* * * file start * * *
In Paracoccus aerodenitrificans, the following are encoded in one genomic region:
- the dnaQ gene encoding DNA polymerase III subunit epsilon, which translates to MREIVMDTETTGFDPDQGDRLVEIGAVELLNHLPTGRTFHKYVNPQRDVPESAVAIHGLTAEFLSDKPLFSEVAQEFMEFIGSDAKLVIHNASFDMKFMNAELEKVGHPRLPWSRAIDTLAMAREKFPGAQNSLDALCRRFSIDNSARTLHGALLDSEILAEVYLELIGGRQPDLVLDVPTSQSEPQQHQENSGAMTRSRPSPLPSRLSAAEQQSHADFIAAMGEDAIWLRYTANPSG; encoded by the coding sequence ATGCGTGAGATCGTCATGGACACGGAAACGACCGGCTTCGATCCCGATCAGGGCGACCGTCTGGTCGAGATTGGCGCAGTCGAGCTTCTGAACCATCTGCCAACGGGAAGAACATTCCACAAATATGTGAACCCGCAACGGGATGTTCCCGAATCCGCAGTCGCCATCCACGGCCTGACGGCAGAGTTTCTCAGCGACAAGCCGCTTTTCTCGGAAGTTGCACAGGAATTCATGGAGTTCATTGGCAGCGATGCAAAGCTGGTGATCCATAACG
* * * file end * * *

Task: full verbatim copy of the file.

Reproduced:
In Paracoccus aerodenitrificans, the following are encoded in one genomic region:
- the dnaQ gene encoding DNA polymerase III subunit epsilon, which translates to MREIVMDTETTGFDPDQGDRLVEIGAVELLNHLPTGRTFHKYVNPQRDVPESAVAIHGLTAEFLSDKPLFSEVAQEFMEFIGSDAKLVIHNASFDMKFMNAELEKVGHPRLPWSRAIDTLAMAREKFPGAQNSLDALCRRFSIDNSARTLHGALLDSEILAEVYLELIGGRQPDLVLDVPTSQSEPQQHQENSGAMTRSRPSPLPSRLSAAEQQSHADFIAAMGEDAIWLRYTANPSG; encoded by the coding sequence ATGCGTGAGATCGTCATGGACACGGAAACGACCGGCTTCGATCCCGATCAGGGCGACCGTCTGGTCGAGATTGGCGCAGTCGAGCTTCTGAACCATCTGCCAACGGGAAGAACATTCCACAAATATGTGAACCCGCAACGGGATGTTCCCGAATCCGCAGTCGCCATCCACGGCCTGACGGCAGAGTTTCTCAGCGACAAGCCGCTTTTCTCGGAAGTTGCACAGGAATTCATGGAGTTCATTGGCAGCGATGCAAAGCTGGTGATCCATAACG